The phrase quid pro quo (literally, "this for that" in Latin) has been beat to death in the media recently due to the Trump-Ukraine phone call at least partly underlying the House Democrats' ongoing impeachment effort.
As Andrew McCarthy at National Review has discussed, the phrase has taken on a surprisingly sinister overtone, although in fact such arrangements are par for the course in foreign relations. Is it not the case that most countries routinely deal with one another on a basis of pursing their own national interests and try to find points of intersection where each can provide the other something it wants?
I would go further and say that quid pro quos aren't just the norm in foreign relations, but the stock-in-trade of pretty much all political engagement. At its kindest, we call it "compromise"; less kindly, it's described as "back-scratching" or "logrolling" or swapping "pork"; worst of all, we call it corruption when it's done for personal enrichment rather than in pursuit of a nation's goals. Show me a politician who denies ever engaging in such behavior (although usually short of corruption), and I'll show you a politician who is dissembling.
That's why I was interested in the recent revelation that, in return for signing onto a safe third country agreement with the United States designed to curb the kind of illegal migration northward that we've seen so much of in recent years. El Salvador's president bought some of his countrymen here in the United States another year of temporary protected status (TPS). This despite President Trump efforts to terminate TSPS for Salvadorans after nearly two decades of endless, and mindless, extensions that had nothing to do with the original reason it was granted in March 2001 (an earthquake).
With the partisan divide over use of quid pro quos, needless to say I expected both Democratic leaders and media giants to explode in a furor. Instead, there has been a strange silence. This, I presume, is because even though they may hold their collective nose at the safe-third-country part of the deal, what Trump has given in return gladdens the heart of open-borders advocates. It buys more time in which they can hope for a "grand compromise" that includes another massive amnesty for Salvadoran TPS recipients and many others besides.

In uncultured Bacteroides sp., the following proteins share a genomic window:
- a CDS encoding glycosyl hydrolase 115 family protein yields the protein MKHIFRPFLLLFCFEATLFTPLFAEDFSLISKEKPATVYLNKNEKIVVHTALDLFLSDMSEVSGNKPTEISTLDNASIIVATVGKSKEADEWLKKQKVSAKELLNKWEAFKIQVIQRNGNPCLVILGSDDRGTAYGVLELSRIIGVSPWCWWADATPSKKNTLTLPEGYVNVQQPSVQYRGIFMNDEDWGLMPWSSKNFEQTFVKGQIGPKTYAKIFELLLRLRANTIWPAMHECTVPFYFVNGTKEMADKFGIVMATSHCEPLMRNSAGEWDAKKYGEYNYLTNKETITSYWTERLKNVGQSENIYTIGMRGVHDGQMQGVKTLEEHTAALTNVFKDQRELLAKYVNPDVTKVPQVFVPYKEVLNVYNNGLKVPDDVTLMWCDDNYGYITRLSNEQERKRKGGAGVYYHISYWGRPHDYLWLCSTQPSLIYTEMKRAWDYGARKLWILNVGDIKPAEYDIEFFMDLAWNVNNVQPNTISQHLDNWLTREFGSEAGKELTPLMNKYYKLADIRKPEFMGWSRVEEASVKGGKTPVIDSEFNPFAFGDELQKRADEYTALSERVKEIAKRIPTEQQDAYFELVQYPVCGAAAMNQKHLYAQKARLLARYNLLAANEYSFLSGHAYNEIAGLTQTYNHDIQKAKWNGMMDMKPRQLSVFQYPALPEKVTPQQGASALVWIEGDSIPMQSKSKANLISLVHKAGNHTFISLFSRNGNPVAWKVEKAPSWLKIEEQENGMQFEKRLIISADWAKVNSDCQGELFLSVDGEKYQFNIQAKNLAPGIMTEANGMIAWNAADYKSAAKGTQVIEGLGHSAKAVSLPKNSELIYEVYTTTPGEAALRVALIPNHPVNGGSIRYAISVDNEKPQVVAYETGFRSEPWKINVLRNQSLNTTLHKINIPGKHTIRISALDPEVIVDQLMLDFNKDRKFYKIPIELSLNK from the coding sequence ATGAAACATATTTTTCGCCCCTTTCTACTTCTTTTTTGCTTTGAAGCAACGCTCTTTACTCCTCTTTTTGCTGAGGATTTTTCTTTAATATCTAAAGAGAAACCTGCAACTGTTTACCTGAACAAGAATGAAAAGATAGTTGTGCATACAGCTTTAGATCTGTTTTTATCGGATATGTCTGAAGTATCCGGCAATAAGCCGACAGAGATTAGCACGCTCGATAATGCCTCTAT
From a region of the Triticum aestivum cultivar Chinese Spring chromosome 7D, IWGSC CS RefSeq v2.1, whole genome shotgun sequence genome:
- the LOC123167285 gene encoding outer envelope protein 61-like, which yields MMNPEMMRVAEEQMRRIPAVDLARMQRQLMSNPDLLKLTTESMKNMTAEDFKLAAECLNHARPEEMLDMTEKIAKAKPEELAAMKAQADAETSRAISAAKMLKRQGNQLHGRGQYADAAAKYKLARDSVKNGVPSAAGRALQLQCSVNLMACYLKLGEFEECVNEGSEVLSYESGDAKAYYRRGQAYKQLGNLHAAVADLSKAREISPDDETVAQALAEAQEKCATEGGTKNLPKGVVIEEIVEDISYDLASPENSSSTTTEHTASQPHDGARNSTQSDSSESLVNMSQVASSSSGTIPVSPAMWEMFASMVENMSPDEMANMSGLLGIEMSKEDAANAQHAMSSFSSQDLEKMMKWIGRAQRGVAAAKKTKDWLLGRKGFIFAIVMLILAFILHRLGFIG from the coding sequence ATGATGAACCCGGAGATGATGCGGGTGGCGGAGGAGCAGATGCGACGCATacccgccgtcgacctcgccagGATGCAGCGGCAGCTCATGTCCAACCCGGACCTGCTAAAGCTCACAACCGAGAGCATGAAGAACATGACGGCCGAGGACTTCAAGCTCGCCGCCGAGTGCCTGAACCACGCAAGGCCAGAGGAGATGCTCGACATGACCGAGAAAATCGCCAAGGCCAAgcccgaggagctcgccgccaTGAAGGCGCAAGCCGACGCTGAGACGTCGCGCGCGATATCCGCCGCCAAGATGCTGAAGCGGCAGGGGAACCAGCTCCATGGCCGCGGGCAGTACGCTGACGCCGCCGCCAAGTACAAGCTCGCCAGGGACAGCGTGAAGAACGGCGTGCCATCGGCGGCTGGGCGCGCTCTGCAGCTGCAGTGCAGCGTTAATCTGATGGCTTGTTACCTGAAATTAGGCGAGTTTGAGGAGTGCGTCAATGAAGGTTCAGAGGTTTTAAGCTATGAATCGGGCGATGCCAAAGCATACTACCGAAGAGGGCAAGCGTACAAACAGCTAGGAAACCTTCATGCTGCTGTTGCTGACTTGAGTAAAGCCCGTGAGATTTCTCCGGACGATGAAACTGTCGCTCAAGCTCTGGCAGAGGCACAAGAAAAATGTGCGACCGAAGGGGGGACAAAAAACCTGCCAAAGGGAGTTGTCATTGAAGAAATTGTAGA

As for myself, I'm of (at least) two minds over this tit-for-tat. Mostly, I'm not much enamored of it because even though El Salvador has been showered with lots of U.S. foreign aid in the past, including millions for the Merida Initiative, it has done little or nothing to justify the aid, and has even gone out of its way to impede repatriation of its nationals when being deported from our country — usually for commission of crimes here.
And, just prior to the revelation of this deal, it came out that El Salvador was paying lobbyists in the United States to help obtain legislative relief for its citizens who had received TPS, said relief to take the form of an amnesty, of course. Presumably, that effort will continue since what our government is offering is ostensibly temporary, though who knows what commitments were made behind closed doors.
Another one of my objections is that this agreement reminds me of the 1986 Immigration Reform and Control Act, where Republicans gave in to a massive amnesty in return for promised future enforcement that never quite happened. One wonders whether our government is being led down the primrose path by El Salvador, which can now point to a concrete commitment on the part of our president, while its own commitments remain vague — somewhere over the rainbow.
The flip side is that the administration can argue that nothing has been lost since its effort to end TPS for Salvadorans is for the moment blocked by a nationwide injunction. The appeal will probably take a long time to wend its way through to the Supreme Court, as so many things do now that many of the circuit courts of appeal have become nearly as left-leaning as the Ninth Circuit.